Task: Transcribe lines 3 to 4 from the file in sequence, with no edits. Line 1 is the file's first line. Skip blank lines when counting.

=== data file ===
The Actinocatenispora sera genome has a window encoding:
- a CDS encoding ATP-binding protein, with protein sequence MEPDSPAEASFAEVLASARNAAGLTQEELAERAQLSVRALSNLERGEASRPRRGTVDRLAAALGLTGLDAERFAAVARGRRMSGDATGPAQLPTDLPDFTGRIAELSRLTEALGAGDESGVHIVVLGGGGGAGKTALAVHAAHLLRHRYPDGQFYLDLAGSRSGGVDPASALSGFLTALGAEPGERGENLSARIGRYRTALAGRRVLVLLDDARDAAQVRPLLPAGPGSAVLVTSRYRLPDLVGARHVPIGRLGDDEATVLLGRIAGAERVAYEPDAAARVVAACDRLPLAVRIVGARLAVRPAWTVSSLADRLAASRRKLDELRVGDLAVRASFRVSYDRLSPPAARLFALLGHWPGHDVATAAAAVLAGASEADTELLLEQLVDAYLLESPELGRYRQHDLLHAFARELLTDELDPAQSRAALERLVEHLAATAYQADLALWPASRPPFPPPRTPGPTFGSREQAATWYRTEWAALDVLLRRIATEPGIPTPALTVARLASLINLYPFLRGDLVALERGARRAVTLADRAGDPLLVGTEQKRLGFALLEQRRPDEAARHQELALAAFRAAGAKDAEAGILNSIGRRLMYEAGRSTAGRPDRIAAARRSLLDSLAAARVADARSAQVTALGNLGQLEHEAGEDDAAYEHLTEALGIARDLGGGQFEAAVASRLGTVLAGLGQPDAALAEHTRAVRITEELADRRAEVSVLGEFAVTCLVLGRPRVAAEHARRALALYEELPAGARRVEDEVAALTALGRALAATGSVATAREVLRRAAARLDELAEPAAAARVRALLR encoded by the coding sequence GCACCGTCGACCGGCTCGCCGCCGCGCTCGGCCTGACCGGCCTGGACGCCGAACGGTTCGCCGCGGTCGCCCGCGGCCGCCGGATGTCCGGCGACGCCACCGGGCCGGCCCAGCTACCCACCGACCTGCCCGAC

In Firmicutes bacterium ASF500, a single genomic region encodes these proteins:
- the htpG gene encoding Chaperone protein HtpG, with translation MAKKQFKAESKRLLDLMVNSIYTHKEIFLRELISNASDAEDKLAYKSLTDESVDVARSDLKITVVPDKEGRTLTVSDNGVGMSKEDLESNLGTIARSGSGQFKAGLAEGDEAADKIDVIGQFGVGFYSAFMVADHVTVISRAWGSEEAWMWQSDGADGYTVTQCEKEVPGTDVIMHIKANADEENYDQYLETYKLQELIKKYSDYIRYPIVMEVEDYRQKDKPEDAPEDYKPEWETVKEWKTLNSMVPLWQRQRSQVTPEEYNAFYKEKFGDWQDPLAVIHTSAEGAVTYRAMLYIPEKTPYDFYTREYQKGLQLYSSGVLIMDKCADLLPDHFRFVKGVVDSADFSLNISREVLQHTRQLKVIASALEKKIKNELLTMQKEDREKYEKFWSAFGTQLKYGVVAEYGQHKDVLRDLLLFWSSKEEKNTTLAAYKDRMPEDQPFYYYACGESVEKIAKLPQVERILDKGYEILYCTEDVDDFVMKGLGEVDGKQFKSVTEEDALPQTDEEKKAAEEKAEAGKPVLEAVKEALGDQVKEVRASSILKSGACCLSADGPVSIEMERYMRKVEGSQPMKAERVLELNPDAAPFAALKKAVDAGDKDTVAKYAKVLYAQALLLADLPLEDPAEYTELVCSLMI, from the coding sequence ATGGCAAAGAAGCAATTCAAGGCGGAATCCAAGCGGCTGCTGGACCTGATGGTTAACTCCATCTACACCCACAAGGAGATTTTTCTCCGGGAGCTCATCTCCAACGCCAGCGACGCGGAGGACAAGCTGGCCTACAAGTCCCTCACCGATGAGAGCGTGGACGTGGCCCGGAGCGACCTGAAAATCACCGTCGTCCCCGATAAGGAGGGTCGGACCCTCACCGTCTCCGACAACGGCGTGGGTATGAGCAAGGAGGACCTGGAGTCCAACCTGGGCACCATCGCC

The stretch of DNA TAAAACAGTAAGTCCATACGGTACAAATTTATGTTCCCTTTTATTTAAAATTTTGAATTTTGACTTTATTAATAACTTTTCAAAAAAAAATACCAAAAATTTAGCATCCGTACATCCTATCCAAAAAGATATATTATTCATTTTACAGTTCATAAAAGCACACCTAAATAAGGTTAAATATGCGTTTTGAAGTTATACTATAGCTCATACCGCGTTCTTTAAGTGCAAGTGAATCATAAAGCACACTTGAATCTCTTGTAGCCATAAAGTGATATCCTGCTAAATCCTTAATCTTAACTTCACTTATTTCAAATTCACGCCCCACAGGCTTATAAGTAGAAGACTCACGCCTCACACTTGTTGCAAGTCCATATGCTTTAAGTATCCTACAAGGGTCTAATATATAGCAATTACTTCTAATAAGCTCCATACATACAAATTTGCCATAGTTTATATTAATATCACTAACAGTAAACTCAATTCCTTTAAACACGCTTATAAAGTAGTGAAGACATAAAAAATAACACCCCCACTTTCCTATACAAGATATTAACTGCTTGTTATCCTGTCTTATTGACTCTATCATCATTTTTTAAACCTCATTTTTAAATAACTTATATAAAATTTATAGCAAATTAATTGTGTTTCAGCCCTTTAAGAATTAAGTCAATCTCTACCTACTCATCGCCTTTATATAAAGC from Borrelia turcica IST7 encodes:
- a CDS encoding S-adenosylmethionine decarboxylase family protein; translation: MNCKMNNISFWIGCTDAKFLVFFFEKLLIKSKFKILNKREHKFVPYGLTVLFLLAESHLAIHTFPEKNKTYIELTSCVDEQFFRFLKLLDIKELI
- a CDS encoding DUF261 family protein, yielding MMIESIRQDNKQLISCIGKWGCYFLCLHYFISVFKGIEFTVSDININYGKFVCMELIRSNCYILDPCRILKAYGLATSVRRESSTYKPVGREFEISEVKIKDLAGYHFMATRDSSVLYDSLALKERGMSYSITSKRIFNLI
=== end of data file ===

In Firmicutes bacterium ASF500, a single genomic region encodes these proteins:
- the htpG gene encoding Chaperone protein HtpG, with translation MAKKQFKAESKRLLDLMVNSIYTHKEIFLRELISNASDAEDKLAYKSLTDESVDVARSDLKITVVPDKEGRTLTVSDNGVGMSKEDLESNLGTIARSGSGQFKAGLAEGDEAADKIDVIGQFGVGFYSAFMVADHVTVISRAWGSEEAWMWQSDGADGYTVTQCEKEVPGTDVIMHIKANADEENYDQYLETYKLQELIKKYSDYIRYPIVMEVEDYRQKDKPEDAPEDYKPEWETVKEWKTLNSMVPLWQRQRSQVTPEEYNAFYKEKFGDWQDPLAVIHTSAEGAVTYRAMLYIPEKTPYDFYTREYQKGLQLYSSGVLIMDKCADLLPDHFRFVKGVVDSADFSLNISREVLQHTRQLKVIASALEKKIKNELLTMQKEDREKYEKFWSAFGTQLKYGVVAEYGQHKDVLRDLLLFWSSKEEKNTTLAAYKDRMPEDQPFYYYACGESVEKIAKLPQVERILDKGYEILYCTEDVDDFVMKGLGEVDGKQFKSVTEEDALPQTDEEKKAAEEKAEAGKPVLEAVKEALGDQVKEVRASSILKSGACCLSADGPVSIEMERYMRKVEGSQPMKAERVLELNPDAAPFAALKKAVDAGDKDTVAKYAKVLYAQALLLADLPLEDPAEYTELVCSLMI, from the coding sequence ATGGCAAAGAAGCAATTCAAGGCGGAATCCAAGCGGCTGCTGGACCTGATGGTTAACTCCATCTACACCCACAAGGAGATTTTTCTCCGGGAGCTCATCTCCAACGCCAGCGACGCGGAGGACAAGCTGGCCTACAAGTCCCTCACCGATGAGAGCGTGGACGTGGCCCGGAGCGACCTGAAAATCACCGTCGTCCCCGATAAGGAGGGTCGGACCCTCACCGTCTCCGACAACGGCGTGGGTATGAGCAAGGAGGACCTGGAGTCCAACCTGGGCACCATCGCC